A Blind Centre Volunteer
Taking on the role of deputy manager at a local club for the blind has given Diane Abbott a unique insight into visual impairment.
For the last 20 years I have worked as a nanny for a family with two children and as they grew older, the demands on my time reduced. This was when a friend persuaded me to volunteer at the Watford Social Centre for the Blind.
To be honest, I wasn’t too sure to begin with, but Susan was very persuasive so I decided to give it a go, agreeing to help with the Wednesday lunch club.
Nowadays, I am the deputy manager of the Club and spend three days a week there. On a typical day I am in early to open up and make sure the urn is on for tea and coffee, the hall is tidy and tablecloths are on the table. We always have volunteers on hand to help as the members arrive.
We make sure everyone is welcomed and settled. We have a variety of activities in place including keep fit, computer classes, Braille classes, crafts, dominoes, Scrabble (with a raised board) and lots of socialising.
Sometimes people need a hand to fill in a form, read a letter, write a letter, that sort of thing and we can do that. I have had to learn Braille and I take a class to help those who want to learn it, too. I once stood blindfolded balanced on one leg. Try it – it’s not easy but it gives you an idea of what our members have to cope with.
On a Wednesday we have a lunch club so we make sure the food is prepared in time. We stick to the tried and trusted favourites such as sausage and mash or shepherd’s pie. And, of course, there is always tea and cake.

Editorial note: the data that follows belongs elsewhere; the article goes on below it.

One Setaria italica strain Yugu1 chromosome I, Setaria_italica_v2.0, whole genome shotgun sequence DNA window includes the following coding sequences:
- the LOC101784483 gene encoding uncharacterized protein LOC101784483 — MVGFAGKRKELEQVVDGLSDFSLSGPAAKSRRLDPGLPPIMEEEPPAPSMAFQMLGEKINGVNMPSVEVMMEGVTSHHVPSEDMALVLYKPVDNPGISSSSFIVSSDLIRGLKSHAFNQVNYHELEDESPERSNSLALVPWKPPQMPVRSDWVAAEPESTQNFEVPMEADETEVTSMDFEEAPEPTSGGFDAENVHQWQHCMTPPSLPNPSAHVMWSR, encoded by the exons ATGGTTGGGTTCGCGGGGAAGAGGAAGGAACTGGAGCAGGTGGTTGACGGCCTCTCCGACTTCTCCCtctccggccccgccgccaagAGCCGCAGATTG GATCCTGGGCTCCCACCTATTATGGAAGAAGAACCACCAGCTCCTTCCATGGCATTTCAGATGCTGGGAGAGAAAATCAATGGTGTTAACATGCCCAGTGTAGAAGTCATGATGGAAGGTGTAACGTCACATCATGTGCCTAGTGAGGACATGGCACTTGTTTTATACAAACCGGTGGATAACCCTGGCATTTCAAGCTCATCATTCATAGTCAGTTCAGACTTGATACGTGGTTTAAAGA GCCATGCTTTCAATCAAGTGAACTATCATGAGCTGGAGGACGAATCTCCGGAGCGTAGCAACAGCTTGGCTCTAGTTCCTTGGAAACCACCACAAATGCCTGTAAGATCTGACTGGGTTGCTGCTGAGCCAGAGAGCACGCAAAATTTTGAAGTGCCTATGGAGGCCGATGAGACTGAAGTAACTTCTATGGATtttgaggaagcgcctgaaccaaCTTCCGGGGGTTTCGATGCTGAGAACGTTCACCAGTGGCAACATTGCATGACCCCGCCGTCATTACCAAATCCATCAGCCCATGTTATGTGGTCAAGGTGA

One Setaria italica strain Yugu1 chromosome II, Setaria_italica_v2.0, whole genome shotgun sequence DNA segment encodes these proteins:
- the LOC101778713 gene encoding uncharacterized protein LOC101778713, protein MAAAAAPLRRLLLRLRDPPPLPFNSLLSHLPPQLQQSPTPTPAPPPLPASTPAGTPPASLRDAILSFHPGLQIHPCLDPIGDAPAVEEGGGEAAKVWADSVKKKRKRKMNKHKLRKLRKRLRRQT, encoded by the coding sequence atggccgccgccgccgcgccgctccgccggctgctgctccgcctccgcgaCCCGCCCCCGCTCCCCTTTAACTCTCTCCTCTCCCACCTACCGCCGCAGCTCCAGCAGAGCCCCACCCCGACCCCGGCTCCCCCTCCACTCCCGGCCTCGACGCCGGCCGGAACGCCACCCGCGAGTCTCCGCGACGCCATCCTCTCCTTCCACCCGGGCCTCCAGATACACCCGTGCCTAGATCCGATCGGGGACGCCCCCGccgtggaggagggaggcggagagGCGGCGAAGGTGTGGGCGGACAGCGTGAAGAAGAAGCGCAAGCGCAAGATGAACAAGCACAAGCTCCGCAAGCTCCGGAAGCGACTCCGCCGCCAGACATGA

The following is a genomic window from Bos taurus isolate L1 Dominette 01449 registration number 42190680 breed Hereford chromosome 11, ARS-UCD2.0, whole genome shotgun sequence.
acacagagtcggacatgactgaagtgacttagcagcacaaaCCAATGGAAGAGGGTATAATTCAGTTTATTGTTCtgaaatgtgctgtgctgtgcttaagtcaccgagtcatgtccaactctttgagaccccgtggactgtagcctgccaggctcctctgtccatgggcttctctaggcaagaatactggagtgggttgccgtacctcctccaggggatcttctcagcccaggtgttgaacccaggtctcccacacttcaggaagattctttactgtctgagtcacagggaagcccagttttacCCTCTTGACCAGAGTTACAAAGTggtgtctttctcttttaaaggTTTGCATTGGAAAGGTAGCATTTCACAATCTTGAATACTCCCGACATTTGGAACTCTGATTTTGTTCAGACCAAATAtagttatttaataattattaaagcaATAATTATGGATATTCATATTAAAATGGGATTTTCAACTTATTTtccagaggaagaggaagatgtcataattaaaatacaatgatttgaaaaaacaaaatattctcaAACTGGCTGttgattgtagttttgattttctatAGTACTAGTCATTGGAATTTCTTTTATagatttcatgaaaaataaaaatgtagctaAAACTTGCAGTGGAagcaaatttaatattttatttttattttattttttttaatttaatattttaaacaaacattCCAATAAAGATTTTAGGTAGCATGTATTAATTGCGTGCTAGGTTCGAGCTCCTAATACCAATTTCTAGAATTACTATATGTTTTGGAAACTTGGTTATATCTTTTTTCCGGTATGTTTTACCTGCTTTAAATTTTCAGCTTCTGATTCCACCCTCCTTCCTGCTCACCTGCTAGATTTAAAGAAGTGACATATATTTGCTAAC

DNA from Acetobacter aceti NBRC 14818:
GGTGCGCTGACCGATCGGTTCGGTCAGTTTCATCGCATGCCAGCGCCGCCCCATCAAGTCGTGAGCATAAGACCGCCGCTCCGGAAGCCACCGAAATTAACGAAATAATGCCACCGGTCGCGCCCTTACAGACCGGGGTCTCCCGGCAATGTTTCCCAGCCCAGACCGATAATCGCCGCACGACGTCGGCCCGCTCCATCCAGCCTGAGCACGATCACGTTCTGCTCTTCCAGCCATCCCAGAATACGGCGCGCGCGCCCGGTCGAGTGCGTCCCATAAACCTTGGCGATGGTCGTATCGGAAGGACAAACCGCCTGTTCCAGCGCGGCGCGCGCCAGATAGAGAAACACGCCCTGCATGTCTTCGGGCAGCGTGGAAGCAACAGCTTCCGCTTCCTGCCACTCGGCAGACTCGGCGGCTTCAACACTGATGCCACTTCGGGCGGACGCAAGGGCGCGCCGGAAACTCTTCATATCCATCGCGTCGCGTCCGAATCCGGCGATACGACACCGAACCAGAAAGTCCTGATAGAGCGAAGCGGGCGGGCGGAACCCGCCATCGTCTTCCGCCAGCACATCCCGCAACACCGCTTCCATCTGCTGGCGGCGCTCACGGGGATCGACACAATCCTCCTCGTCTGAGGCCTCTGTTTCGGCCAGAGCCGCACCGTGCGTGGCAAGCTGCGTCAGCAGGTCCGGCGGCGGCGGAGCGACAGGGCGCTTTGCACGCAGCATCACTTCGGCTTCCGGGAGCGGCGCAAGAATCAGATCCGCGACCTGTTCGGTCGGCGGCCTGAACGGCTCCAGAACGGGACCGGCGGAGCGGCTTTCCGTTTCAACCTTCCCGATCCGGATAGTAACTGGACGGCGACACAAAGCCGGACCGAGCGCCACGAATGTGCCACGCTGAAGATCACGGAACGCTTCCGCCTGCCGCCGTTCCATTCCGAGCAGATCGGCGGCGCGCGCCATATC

Sometimes we have a guest speaker or a choir or school children come round to visit. Other times the volunteers will do a turn and entertain. It’s great when the members stand up and do a piece, too. And it is quite humbling when they have learned a new poem or song – not easy when you can’t see the words.
Every six weeks we have a chiropodist attend and visiting therapists offering reflexology, manicures, eyebrow tidying, hand massage – little treats for some but essential to other members.
Then, of course, we have to make sure that everyone gets home safely. We have less formal gatherings on Mondays and Fridays and again tea and cake is available.
We organise outings throughout the year to places we can visit by bus that are easily accessible and where we can get a nice lunch or afternoon tea – gardens, Windsor, river cruises, bowling, local golf clubs – they are all on the list.
We have a mix of people who have been blind from birth and members who have lost their sight later in life and it is great to see them mixing and the quiet ones coming out of their shells and relaxing and having fun.
Often people who lose their sight later on have problems coming to terms with this and we do what we can to support them.
In addition to our usual club activities, we organise two holidays a year to places like Eastbourne. Some come on their own while others bring family, friends or carers.
We are not carers. I like to think we are enablers and one of the most important things I have learned is to stand back and allow independence. We help our group focus on what they can do, not what they can’t.
I have had some very happy times with my work here and, of course, there have been sad times, too. We all feel it when there is bereavement or someone is too ill to attend, but I have had a lot of laughs and made some great friendships over the years.
The Watford Social Centre
For The Blind, Cross Street, Watford WD17 2QD. For more information telephone
07932 746181 or visit www.watfordblindcentre.org.